Every off season, NBA free agents (or all athletes playing professional sports) are faced with the ability to shop their services to the highest bidder. Eventually the decision boils down to one key question: either sign with the team that gives the best monetary offer or the one that gives the best chance to win a title.
For every James Harden and Dwight Howard, that chooses to bolt because his current team is not willing to pay what he is asking for, there is a Manu Ginobili, Tony Parker, LeBron James, Chris Bosh, and Scottie Pippen, players who are willing to leave money on the table in order to secure a greater chance of embracing that Larry O’Brien trophy.
In the case of Bosh and James, fans are quick to remark about how today’s athletes are playing the game simply for a paycheck but turn around say that these guys sold their old teams down the river and took the easy way out.
They could have held their respective previous team hostage and demanded a lion’s share of the team’s cap space go towards their salary. They were forth coming in stating their desire to test the open market and be standing on that podium at the end of the NBA Finals.
Their desire of being champions won out and they went to a situation that would be more conducive to them achieving their goals, even if it meant taking less money than what they were entitled to as franchise players.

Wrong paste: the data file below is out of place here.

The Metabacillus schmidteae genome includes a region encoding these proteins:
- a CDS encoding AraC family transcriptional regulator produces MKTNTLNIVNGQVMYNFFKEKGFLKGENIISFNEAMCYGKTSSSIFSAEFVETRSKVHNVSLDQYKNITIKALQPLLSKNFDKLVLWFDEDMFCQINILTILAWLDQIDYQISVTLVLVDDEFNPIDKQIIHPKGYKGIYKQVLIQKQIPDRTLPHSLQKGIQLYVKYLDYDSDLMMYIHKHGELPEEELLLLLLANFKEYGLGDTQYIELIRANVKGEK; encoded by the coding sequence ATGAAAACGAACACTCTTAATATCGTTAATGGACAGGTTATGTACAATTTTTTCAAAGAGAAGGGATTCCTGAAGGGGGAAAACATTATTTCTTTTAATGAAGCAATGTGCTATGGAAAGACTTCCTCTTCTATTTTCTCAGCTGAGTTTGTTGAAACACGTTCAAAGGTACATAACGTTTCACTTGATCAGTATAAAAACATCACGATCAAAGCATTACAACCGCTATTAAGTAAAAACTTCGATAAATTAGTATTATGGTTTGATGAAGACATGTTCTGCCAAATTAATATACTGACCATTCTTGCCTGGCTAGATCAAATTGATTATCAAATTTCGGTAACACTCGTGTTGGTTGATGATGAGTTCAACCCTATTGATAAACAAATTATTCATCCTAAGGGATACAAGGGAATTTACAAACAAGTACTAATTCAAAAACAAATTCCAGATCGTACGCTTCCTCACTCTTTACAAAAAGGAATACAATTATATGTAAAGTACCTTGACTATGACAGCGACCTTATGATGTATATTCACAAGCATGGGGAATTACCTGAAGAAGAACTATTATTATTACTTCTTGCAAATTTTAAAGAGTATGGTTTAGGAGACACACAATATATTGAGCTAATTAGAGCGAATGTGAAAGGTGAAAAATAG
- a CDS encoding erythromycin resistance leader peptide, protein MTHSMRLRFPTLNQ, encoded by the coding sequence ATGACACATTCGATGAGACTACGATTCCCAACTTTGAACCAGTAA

Ginobili and Parker made similar decisions to choose championships over the money. But they chose to stay with their current team. They knew that grass is not always on the other side of the fence.
Some players feel that their current team’s system may be hindering their own progression of going from their current role to their rightful spot as the focal point of the offense. They view that taking that next step will lead them to their rightful place and allow them to get the glory of being the savior who comes in to town and leads his team to that coveted title.
Howard and Harden chose the other path by chasing the almighty dollar versus staying put in a situation where they could potentially lead them to a title. Every person is entitled to do what they feel is in their best interest.
Don’t get me wrong, ensuring that your family taken care of is something everyone should strive for. But on a NBA player’s salary, how many millions of dollars is necessary to achieve that? Is a second house in the Bahamas worth more than being able to state that you were a key contributor to a team that hoisted a NBA Championship banner to the rafters?
Every person makes the decision that is in their own best interest, but as someone once told me, it is the choices people make of their own free will are the ones that reveal what they value the most.